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Seafarers Way Renaming Ceremony

This week’s stormy weather cleared to make way for clear, sunny skies and warm tropical breezes for the renaming ceremony to turn the former Harbour Drive and sections of both North Church Street and South Church Street into Seafarers Way this morning.

This special day in Cayman’s history was replete with momentous speeches, stories of yesteryear, displays of local musical talent, and the grand unveiling of the new Seafarers Way street sign.

Master of Ceremonies, Celebrate Cayman Executive Chairperson Alfonso Wright, delivered the welcome and kept the proceedings lively and entertaining for all who came out to celebrate the Cayman Islands’ seafaring heritage and the renaming of the George Town waterfront streets.

To kick the event off on the right note, a powerful and touching prayer was delivered by Pastor Winston Rose, MBE of Church of God (Bodden Town), who is himself a former seafarer.

The National Song of the Cayman Islands, Beloved Isle Cayman, was masterfully delivered by Devon Edie on saxophone accompanied by the melodic voice of his sister KK Alese – a musical duo who come from a long line of seafarers. 

Also on the programme was Nasaria Suckoo Chollette’s recital of a poem by her mother and Caymanian poet Virginia Suckoo entitled “Allotment Day” which humorously recalled the excitement around the receipt of the money sent back home by the seafarers.

The poem paints a vivid picture of the heightened community activity on the all-important twentieth day of the month when families here at home would receive the remittances.

Cabinet Secretary Samuel Rose, Cert. Hon., JP delivered the opening remarks, recognising the indelible and foundational contribution of seafarers to the development of the modern-day Cayman Islands.

In his address to onlookers he began, “Today is a very special day in our story as Caymanian people.  For we are today editing the script to correct a glaring omission by recognising the undeniable role of our seafarers and shipbuilders and their connection to this stretch of road, hence its most fitting renaming from Harbour Drive, to Seafarers Way.”

Mr. Rose spoke movingly of a day when there would no longer be any surviving sailors who received their call from National Bulk Carriers and the other shipping companies which employed Caymanian seafarers in the thousands. But, he said, today’s ceremony prepared the community for that time by instituting a permanent homage to these men.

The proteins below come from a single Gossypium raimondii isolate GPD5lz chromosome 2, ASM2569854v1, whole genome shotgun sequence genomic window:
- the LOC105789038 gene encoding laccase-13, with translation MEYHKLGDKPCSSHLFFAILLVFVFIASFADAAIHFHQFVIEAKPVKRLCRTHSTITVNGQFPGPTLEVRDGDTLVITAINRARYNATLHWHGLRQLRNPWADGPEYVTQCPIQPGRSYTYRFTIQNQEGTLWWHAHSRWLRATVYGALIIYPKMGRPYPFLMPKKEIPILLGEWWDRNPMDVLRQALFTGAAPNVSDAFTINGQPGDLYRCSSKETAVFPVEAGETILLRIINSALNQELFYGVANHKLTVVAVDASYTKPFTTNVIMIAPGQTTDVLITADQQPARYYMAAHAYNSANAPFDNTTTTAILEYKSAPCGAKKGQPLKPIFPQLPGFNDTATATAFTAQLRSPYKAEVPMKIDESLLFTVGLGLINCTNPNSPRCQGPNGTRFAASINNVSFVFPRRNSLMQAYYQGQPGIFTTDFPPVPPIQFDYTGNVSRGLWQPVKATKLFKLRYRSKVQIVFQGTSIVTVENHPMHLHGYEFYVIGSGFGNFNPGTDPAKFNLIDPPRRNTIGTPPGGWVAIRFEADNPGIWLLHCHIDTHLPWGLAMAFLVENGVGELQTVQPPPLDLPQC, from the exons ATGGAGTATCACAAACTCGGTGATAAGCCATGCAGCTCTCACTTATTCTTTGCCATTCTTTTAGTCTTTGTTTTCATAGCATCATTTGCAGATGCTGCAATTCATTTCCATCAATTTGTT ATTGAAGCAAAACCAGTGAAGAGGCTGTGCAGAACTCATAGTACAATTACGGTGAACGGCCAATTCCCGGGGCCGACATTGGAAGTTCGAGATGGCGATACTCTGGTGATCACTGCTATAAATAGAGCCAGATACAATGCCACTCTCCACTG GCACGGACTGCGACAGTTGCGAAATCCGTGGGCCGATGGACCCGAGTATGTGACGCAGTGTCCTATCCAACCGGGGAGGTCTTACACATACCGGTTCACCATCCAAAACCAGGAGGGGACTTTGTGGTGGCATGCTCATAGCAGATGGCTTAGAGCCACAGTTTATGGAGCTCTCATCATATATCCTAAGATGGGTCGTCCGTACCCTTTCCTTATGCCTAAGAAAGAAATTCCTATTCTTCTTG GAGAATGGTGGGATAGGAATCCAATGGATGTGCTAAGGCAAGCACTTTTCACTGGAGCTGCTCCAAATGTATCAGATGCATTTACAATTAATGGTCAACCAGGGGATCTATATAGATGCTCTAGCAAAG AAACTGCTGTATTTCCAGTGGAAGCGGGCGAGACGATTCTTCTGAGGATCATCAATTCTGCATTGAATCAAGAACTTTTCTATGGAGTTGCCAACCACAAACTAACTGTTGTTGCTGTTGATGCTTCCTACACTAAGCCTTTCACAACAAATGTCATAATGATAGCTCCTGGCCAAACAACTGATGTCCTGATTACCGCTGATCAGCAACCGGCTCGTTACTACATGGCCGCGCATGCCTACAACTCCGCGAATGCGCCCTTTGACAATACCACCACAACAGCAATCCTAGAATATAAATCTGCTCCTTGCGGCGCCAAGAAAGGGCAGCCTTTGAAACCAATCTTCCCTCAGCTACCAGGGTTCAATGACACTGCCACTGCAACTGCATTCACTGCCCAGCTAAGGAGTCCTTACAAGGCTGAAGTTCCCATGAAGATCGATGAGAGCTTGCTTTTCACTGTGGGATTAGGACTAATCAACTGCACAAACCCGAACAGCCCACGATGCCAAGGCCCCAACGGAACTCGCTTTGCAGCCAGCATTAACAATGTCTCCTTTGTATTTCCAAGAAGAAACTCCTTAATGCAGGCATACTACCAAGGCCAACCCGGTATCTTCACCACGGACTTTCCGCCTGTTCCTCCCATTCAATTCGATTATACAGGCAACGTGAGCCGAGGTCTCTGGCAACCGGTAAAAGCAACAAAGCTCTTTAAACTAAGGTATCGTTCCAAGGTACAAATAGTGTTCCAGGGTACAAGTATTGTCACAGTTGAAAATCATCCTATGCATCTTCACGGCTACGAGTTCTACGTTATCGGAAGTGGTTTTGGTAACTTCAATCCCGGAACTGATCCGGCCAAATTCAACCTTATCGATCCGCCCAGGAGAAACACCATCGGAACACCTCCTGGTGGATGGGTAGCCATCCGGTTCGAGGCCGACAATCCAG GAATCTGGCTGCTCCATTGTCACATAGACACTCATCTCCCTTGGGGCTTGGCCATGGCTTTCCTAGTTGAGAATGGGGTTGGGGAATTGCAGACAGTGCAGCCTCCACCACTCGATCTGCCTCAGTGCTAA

He said, “We will stand on this road, look out to the waters and remind them that this road is named Seafarers Way as a tribute to those who went down to the sea in ships.  We will then turn around and face all these buildings and remind them, ‘Because of our Seafarers, all of this right here was built’.”

Mr. Rose thanked the previous and current administrations by noting, “As we continue to Celebrate Cayman, we set aside differences, agendas, politics to focus on the things that unite us and bind us together as a people.  And so, I wish to pay honour to the past administration for setting this policy for renaming this road, and I salute this new administration for seeing the renaming of the road to completion.”

Laughter and memories were shared with attendees by both Richard Arch, MBE, JP – a former seafarer and a descendant of Cayman’s most prominent shipbuilding family, and Denniston Tibbetts, President of the Cayman Islands Seafarer’s Association.

Mr. Arch took the audience on a journey along Seafarers Way from Boilers Road to Mary Street, sharing important moments and milestones in the Islands’ seafaring history connected to key spots along this storied route.

In his keynote address to conclude the ceremony, Premier Hon. Wayne Panton, JP paid rich tribute to the Cayman Islands’ seafaring heritage, underscoring the contributions, sacrifices and positive actions that laid a strong foundation for the Cayman Islands to thrive and progress.

“The sea is still providing for the Caymanian economy, from the Shipping Registry, to fishermen, marine biologists and more,” he said.

Mr. Panton also recognised the role of the “grandmothers, mothers, aunts, sisters and daughters who ardently took up various jobs as part of their duties; handling household tasks, raising families, socialising with sometimes vexing relatives and indeed running the affairs of the country all while coping with emotional ups and downs that came as a result of their loved ones being away.”

The Seafarers Way sign at Cardinall Avenue was unveiled by the His Excellency the Governor Martyn Roper, OBE, the Honourable Premier, Hon. Leader of the Opposition Roy McTaggart, JP, Hon. Kenneth Bryan, MP for George Town Central, and seafarers Richard Arch, Pastor Winston Rose and Denniston Tibbetts.

A celebratory reception followed the ceremony.